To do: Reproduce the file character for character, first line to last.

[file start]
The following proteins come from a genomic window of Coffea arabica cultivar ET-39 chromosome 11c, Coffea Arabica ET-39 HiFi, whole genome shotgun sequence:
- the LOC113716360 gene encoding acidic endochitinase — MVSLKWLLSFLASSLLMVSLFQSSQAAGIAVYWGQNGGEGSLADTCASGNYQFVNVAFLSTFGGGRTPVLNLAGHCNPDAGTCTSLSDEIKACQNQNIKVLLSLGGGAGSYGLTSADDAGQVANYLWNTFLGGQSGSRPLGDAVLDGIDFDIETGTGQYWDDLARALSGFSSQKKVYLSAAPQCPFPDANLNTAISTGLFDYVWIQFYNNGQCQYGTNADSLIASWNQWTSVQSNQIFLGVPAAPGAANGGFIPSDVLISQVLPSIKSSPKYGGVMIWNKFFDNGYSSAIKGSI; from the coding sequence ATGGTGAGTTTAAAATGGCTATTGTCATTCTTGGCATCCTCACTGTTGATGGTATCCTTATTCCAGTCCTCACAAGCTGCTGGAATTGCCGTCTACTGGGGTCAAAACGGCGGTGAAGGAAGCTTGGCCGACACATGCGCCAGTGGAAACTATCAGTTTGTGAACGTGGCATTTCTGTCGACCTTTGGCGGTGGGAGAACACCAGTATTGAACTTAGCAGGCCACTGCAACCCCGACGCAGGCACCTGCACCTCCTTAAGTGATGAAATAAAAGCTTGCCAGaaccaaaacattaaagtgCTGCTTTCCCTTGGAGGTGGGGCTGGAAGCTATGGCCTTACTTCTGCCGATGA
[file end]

The following proteins come from a genomic window of Coffea arabica cultivar ET-39 chromosome 11c, Coffea Arabica ET-39 HiFi, whole genome shotgun sequence:
- the LOC113716360 gene encoding acidic endochitinase — MVSLKWLLSFLASSLLMVSLFQSSQAAGIAVYWGQNGGEGSLADTCASGNYQFVNVAFLSTFGGGRTPVLNLAGHCNPDAGTCTSLSDEIKACQNQNIKVLLSLGGGAGSYGLTSADDAGQVANYLWNTFLGGQSGSRPLGDAVLDGIDFDIETGTGQYWDDLARALSGFSSQKKVYLSAAPQCPFPDANLNTAISTGLFDYVWIQFYNNGQCQYGTNADSLIASWNQWTSVQSNQIFLGVPAAPGAANGGFIPSDVLISQVLPSIKSSPKYGGVMIWNKFFDNGYSSAIKGSI; from the coding sequence ATGGTGAGTTTAAAATGGCTATTGTCATTCTTGGCATCCTCACTGTTGATGGTATCCTTATTCCAGTCCTCACAAGCTGCTGGAATTGCCGTCTACTGGGGTCAAAACGGCGGTGAAGGAAGCTTGGCCGACACATGCGCCAGTGGAAACTATCAGTTTGTGAACGTGGCATTTCTGTCGACCTTTGGCGGTGGGAGAACACCAGTATTGAACTTAGCAGGCCACTGCAACCCCGACGCAGGCACCTGCACCTCCTTAAGTGATGAAATAAAAGCTTGCCAGaaccaaaacattaaagtgCTGCTTTCCCTTGGAGGTGGGGCTGGAAGCTATGGCCTTACTTCTGCCGATGA